The files for UNIT are in some disarray, with any indication of the precise dates of subsequent events blurred or in some cases removed altogether. What is known however, is that Lethbridge-Stewart was to encounter The Doctor again. This time, said individual looked somewhat different, being taller, thinner and somewhat more flamboyant. Forming a relationship with Lethbridge-Stewart, this Doctor remained in UNIT's employ for some years as an unpaid scientific advisor, and the two men formed a friendship which was to last the rest of Brigadier Lethbridge-Stewart's life.

UNIT played a key role in repulsing several invasions of Britain during this time (details classified - although a Miss Smith of Metropolitan magazine did file a highly censored article referring to "The Dinosaur Incident". Some clues may be gleaned as to UNIT's operating policy from this, but the lack of illustrative material has led some to dismiss it as nothing more than an overheated work of fiction). Miss Smith has maintained her journalistic links, working as a freelance from a base in Bannerman Road, SW10. Her path was to cross with the Brigadier again shortly before his death when he played a key role in defeating the second Bane incursion. He was later stationed in Peru and expressed regret at missing Miss Smith's abortive wedding.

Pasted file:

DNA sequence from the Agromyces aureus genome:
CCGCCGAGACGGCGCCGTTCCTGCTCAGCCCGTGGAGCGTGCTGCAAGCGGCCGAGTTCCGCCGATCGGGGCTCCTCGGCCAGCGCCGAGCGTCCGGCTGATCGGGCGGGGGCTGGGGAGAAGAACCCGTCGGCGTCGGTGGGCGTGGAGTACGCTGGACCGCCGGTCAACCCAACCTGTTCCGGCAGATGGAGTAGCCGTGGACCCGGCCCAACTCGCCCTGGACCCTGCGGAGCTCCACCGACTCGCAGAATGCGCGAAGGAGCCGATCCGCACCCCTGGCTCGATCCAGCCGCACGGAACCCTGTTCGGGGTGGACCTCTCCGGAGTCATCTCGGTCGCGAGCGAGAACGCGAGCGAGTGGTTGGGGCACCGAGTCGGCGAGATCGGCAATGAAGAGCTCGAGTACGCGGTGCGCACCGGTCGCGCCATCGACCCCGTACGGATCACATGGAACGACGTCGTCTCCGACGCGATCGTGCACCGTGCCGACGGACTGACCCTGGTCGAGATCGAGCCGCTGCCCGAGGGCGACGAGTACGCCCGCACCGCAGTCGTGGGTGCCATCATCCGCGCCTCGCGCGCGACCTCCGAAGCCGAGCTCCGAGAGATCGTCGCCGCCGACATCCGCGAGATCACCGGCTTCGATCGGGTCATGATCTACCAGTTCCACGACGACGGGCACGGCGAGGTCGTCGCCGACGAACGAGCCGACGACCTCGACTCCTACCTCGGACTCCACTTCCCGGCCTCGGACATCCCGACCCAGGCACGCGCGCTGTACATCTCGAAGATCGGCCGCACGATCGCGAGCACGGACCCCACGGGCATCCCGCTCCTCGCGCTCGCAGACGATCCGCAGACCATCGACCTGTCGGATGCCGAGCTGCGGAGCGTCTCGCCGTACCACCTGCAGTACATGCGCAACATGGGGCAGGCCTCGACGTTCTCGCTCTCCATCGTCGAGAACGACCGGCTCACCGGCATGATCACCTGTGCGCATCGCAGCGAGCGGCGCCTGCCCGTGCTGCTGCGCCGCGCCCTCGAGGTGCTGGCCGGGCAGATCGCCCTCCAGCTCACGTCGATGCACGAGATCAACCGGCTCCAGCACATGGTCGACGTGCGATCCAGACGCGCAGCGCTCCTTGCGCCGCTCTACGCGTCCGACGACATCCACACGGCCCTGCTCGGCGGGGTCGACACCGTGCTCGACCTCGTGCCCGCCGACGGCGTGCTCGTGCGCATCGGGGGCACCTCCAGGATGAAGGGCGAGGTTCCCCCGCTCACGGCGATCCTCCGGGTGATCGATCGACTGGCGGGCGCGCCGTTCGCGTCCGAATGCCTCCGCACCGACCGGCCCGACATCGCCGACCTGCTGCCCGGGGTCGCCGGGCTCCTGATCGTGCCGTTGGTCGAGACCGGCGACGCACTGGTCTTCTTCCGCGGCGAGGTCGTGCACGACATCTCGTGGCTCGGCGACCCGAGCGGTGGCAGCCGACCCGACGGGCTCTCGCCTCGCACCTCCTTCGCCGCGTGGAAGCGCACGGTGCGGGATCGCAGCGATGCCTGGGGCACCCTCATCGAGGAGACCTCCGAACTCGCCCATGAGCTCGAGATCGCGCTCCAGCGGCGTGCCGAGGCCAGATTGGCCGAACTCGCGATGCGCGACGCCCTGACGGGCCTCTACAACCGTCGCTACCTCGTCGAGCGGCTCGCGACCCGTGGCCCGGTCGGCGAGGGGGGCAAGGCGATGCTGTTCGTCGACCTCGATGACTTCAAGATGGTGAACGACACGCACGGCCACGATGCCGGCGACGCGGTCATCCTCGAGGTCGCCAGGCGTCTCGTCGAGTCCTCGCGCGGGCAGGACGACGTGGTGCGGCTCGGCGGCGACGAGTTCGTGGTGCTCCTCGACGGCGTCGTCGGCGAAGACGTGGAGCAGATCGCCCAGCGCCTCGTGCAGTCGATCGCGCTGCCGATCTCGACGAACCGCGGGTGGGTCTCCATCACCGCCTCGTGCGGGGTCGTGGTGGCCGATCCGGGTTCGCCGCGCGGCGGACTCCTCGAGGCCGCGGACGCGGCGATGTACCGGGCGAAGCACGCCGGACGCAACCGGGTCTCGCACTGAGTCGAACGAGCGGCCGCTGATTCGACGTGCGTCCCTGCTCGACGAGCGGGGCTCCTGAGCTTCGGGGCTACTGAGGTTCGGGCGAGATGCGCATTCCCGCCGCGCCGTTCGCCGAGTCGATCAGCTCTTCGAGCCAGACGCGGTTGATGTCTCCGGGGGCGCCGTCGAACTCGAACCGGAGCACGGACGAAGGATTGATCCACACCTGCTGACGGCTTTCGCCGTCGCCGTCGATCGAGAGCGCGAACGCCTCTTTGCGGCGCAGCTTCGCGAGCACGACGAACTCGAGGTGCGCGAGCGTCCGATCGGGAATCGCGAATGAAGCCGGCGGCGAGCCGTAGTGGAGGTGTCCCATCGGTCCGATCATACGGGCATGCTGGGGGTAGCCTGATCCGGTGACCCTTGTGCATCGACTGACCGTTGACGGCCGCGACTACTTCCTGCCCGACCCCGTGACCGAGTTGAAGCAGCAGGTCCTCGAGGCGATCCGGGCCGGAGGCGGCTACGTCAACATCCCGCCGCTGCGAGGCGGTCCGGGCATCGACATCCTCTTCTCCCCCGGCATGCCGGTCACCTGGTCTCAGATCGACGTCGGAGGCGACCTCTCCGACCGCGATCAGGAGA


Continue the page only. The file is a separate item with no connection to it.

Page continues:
Following several fruitful years working for UNIT (and recurringly assisted by Codename : Doctor, who appeared to take the guise of several different individuals during this period), Lethbridge-Stewart opted to take early retirement and assumed a position as a maths teacher at Brendon Public School. At some point during this period he suffered a nervous breakdown and dropped out of sight for a time, later resurfacing for an abortive UNIT reunion party in the early eighties. Shortly after encountering the original individual who called himself The Doctor, he disappeared from the UNIT grounds unexpectedly and would not be heard from again until he foiled another attempt by the Great Intelligence to invade Britain. He was assisted by Miss Smith and Miss Waterfield, a former travelling companion of The Doctors. He was to encounter yet another version of Codename : Doctor during this period (see file - Lanyon Moor).